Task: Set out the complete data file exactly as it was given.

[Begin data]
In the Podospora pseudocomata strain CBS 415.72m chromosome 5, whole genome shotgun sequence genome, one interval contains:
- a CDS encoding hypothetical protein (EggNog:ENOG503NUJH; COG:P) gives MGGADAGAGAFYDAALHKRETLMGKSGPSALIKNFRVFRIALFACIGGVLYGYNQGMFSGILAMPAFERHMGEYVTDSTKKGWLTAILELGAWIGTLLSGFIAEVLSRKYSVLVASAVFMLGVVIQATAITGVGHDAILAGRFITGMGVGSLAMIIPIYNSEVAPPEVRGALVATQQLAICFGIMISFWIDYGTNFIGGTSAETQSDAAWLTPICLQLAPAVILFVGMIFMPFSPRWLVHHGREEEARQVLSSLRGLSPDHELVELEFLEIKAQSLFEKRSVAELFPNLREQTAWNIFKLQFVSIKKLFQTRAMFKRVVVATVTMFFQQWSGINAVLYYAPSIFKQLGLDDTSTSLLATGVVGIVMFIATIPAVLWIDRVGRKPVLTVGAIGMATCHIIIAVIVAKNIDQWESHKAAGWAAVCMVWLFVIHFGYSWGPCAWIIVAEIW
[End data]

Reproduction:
In the Podospora pseudocomata strain CBS 415.72m chromosome 5, whole genome shotgun sequence genome, one interval contains:
- a CDS encoding hypothetical protein (EggNog:ENOG503NUJH; COG:P) gives MGGADAGAGAFYDAALHKRETLMGKSGPSALIKNFRVFRIALFACIGGVLYGYNQGMFSGILAMPAFERHMGEYVTDSTKKGWLTAILELGAWIGTLLSGFIAEVLSRKYSVLVASAVFMLGVVIQATAITGVGHDAILAGRFITGMGVGSLAMIIPIYNSEVAPPEVRGALVATQQLAICFGIMISFWIDYGTNFIGGTSAETQSDAAWLTPICLQLAPAVILFVGMIFMPFSPRWLVHHGREEEARQVLSSLRGLSPDHELVELEFLEIKAQSLFEKRSVAELFPNLREQTAWNIFKLQFVSIKKLFQTRAMFKRVVVATVTMFFQQWSGINAVLYYAPSIFKQLGLDDTSTSLLATGVVGIVMFIATIPAVLWIDRVGRKPVLTVGAIGMATCHIIIAVIVAKNIDQWESHKAAGWAAVCMVWLFVIHFGYSWGPCAWIIVAEIW